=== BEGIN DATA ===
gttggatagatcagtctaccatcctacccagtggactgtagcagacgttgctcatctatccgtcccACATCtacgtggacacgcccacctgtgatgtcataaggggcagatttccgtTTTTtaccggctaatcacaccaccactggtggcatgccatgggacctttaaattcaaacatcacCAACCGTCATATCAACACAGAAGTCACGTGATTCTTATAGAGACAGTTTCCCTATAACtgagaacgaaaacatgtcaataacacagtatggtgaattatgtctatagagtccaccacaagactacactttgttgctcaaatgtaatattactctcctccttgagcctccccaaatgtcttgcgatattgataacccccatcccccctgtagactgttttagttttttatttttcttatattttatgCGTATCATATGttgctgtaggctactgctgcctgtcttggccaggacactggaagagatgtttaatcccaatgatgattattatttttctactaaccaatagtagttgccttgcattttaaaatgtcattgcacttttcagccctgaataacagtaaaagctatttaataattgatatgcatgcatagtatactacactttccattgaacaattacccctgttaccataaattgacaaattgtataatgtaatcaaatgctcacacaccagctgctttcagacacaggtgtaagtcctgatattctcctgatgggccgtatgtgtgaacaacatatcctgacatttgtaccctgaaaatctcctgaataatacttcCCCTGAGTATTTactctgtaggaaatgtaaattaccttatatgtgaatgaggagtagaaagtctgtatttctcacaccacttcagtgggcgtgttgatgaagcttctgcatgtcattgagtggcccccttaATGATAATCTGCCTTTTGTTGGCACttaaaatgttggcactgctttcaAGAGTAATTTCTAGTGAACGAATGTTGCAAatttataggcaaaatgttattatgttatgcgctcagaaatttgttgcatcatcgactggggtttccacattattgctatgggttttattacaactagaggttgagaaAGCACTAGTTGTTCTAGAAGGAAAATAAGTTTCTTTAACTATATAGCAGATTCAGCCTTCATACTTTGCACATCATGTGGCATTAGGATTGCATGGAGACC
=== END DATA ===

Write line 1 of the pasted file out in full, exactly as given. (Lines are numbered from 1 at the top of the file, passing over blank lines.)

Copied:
gttggatagatcagtctaccatcctacccagtggactgtagcagacgttgctcatctatccgtcccACATCtacgtggacacgcccacctgtgatgtcataaggggcagatttccgtTTTTtaccggctaatcacaccaccactggtggcatgccatgggacctttaaattcaaacatcacCAACCGTCATATCAACACAGAAGTCACGTGATTCTTATAGAGACAGTTTCCCTATAACtgagaacgaaaacatgtcaataacacagtatggtgaattatgtctatagagtccaccacaagactacactttgttgctcaaatgtaatattactctcctccttgagcctccccaaatgtcttgcgatattgataacccccatcccccctgtagactgttttagttttttatttttcttatattttatgCGTATCATATGttgctgtaggctactgctgcctgtcttggccaggacactggaagagatgtttaatcccaatgatgattattatttttctactaaccaatagtagttgccttgcattttaaaatgtcattgcacttttcagccctgaataacagtaaaagctatttaataattgatatgcatgcatagtatactacactttccattgaacaattacccctgttaccataaattgacaaattgtataatgtaatcaaatgctcacacaccagctgctttcagacacaggtgtaagtcctgatattctcctgatgggccgtatgtgtgaacaacatatcctgacatttgtaccctgaaaatctcctgaataatacttcCCCTGAGTATTTactctgtaggaaatgtaaattaccttatatgtgaatgaggagtagaaagtctgtatttctcacaccacttcagtgggcgtgttgatgaagcttctgcatgtcattgagtggcccccttaATGATAATCTGCCTTTTGTTGGCACttaaaatgttggcactgctttcaAGAGTAATTTCTAGTGAACGAATGTTGCAAatttataggcaaaatgttattatgttatgcgctcagaaatttgttgcatcatcgactggggtttccacattattgctatgggttttattacaactagaggttgagaaAGCACTAGTTGTTCTAGAAGGAAAATAAGTTTCTTTAACTATATAGCAGATTCAGCCTTCATACTTTGCACATCATGTGGCATTAGGATTGCATGGAGACC